This way each variant of the components would evolve to simplify the naming of key options.

Develop and prototyping

I saw value in making the contract life-cycle management concept more explicit in the software. I began to explore how to make this idea more prominent in the homepage layout. This could be in the information hierarchy and features positioned within the navigation bar.

I critiqued my initial wireframe sketches with my design partner on the project. This helped validate my thinking process before further developing the wireframe designs.

This was vital for gaining feedback and for reviewing potential viable solutions.

A new layout and navigation bar

One design intervention would be to position contract life-cycle management options within the navigation. Here a clear distinction exists between this process and associated actions and tools.

I combined these layout and navigation concepts within a mid-fidelity prototype. This positions existing contract developments chronologically with the newest placed top to bottom. Actions are present within the navigation placed in order from left to right.

A project goal was to bring more direct value with quicker starting point workflows. I took a cue from the existing /create-template page buttons and designed new components.

The components have large affordances and intend to quickly state their purpose. They position on the homepage for easy appearance and actionability.

Internal testing with mid-fidelity prototypes

I combined the different new designed elements within a high-fidelity prototype. This includes the iterative design of both the navigation bar and the 'quick value' buttons.

As this is a significant change to the homepage, it would be critical to test and collect feedback. I setup the new design as a prototype.

I shared this with internal product implementation teams for gathering feedback and usage data.

An important piece of feedback was about measuring the new 'quick value' buttons. "Would these new buttons be accessed more than the existing 'Create New' button by users?"

This insight would need more testing to validate the findings and iterate the design accordingly.

Delivery, testing and iteration

After developing my ideas for the homepage, I returned to focusing on the 'Create New' button. My intention was creating a new component 'layering' variants of options available using microinteractions.

A new interactive button

By making the component this way more than one option could be presented for a specific step. Using the hover state could give users more options for a given contract stage, such as Templates or Drafts.

I developed sketches to visualise how each state would change and reset on hover. This I shared with my design partner to review and refine. Following this I built a first collection of different component versions within Figma.

I continued to refer to the research and analysis I had gathered. This ensured I would consider how to more accurately label each state and component variant.

Designing the button and dropdown

The initial prototype below shows the new button. This is now labelled 'My contracts'. This represents a consistent home position for the three key contract kinds available.

This is a quick, MVP prototype intended to work out the user flow and dropdown destinations. It helps to make design judgements about accessibility, UI considerations and appearance.

On selection the dropdown now divides into three sections, named 'Templates', 'Drafts' and 'Contracts'.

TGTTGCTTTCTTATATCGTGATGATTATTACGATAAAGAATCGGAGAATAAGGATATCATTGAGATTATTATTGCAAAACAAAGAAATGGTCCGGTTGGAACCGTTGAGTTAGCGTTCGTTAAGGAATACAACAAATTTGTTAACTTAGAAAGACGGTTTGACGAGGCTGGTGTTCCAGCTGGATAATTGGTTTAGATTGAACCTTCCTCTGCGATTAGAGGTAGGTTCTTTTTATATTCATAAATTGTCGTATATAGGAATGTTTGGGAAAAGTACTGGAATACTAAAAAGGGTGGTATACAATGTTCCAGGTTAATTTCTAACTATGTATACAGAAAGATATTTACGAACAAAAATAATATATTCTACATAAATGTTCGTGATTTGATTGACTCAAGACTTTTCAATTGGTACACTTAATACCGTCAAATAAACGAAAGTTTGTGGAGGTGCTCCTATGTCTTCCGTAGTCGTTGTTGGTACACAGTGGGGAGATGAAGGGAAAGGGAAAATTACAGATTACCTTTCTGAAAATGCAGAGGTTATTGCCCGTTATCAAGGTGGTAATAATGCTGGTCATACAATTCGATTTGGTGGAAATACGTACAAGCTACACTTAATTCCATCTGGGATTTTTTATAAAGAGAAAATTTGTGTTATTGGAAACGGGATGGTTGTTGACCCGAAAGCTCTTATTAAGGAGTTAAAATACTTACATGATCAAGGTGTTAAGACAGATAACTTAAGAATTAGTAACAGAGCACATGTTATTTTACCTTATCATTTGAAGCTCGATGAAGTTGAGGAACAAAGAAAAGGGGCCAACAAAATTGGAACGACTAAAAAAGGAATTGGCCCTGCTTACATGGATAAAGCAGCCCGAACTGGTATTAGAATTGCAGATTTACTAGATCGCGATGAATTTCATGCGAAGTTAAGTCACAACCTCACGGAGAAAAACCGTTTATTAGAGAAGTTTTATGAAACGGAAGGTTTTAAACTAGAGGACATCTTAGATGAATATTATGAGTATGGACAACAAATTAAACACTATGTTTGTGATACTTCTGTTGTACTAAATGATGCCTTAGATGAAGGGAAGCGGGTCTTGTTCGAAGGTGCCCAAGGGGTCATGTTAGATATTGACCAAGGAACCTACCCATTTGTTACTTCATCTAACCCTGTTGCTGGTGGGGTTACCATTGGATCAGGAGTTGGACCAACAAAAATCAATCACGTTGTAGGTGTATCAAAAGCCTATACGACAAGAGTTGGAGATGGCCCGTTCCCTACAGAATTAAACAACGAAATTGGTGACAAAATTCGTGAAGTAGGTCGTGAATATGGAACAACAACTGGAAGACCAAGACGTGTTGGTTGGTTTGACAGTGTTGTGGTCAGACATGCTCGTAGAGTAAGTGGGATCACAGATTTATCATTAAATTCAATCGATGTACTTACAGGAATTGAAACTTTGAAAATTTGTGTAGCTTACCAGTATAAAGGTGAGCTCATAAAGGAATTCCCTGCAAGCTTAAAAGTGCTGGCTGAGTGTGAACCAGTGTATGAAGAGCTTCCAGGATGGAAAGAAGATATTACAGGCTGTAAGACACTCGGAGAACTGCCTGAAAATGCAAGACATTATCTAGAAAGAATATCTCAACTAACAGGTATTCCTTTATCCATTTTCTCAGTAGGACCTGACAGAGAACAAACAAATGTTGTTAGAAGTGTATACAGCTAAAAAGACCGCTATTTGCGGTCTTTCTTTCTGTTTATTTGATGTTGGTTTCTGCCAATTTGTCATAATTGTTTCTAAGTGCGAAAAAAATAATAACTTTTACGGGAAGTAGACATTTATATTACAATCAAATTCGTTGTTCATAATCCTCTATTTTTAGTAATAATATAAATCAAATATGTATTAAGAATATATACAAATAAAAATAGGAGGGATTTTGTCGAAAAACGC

The design now has a single holistic dropdown. This embraces the contract life-cycle management concept and workflow.

Labels have much shorter descriptions, concisely indicating why to use this feature. The user hovers each of the three sections, displaying two actionable options in each instance.

Now the user is directly linked to a new blank template or draft. This removes the duplicated page from the existing flow.

Testing different viable solutions

This was where confusion existed for the user within my research. I would now install the new button across each of the three main feature pages.

This means the user doesn't need to go back to the homepage to find the 'new template' option as they do currently. This removes friction with all starting point options accessible in one consistent place.

To validate my designs, I tested the new button and dropdown in practice. I ran A/B tests for two prototypes setup using The new component was positioned in A. the current homepage, and B. my new designed layout.

The test participants shared a range of rewarding comments and ideas for review. Feedback indicated how each user begins the contract creation from different starting points. An opportunity might be if usage data could manifest into specific 'tailored' use cases. This way the new 'quick value' buttons would customise to present each user's 'go-to' workflows. This reinforced I would next need to deeper understand more use cases and build extensive user journey mapping.

This would help to understand where users enter the software in a specific stage of the contract negotiation process. As an example, when a user is a recipient to a shared draft contract for review.

Evaluation and next steps

This project concluded with a presentation to the design team and head of product. This product initiative would receive scoping for implementation viability. My proposed designs would next be assesses and aligned with the business roadmap and product strategy.

In review, I found concrete user-focused problems within the existing software. This came from extensive research looking into qualitative data. I explored and identified different viable solutions from user evidence. I reiterated my design ideas in response to feedback, using prototyping and analysis of captured data.

I am happy to have developed viable ideas for how to create and get 'quick value to customers'.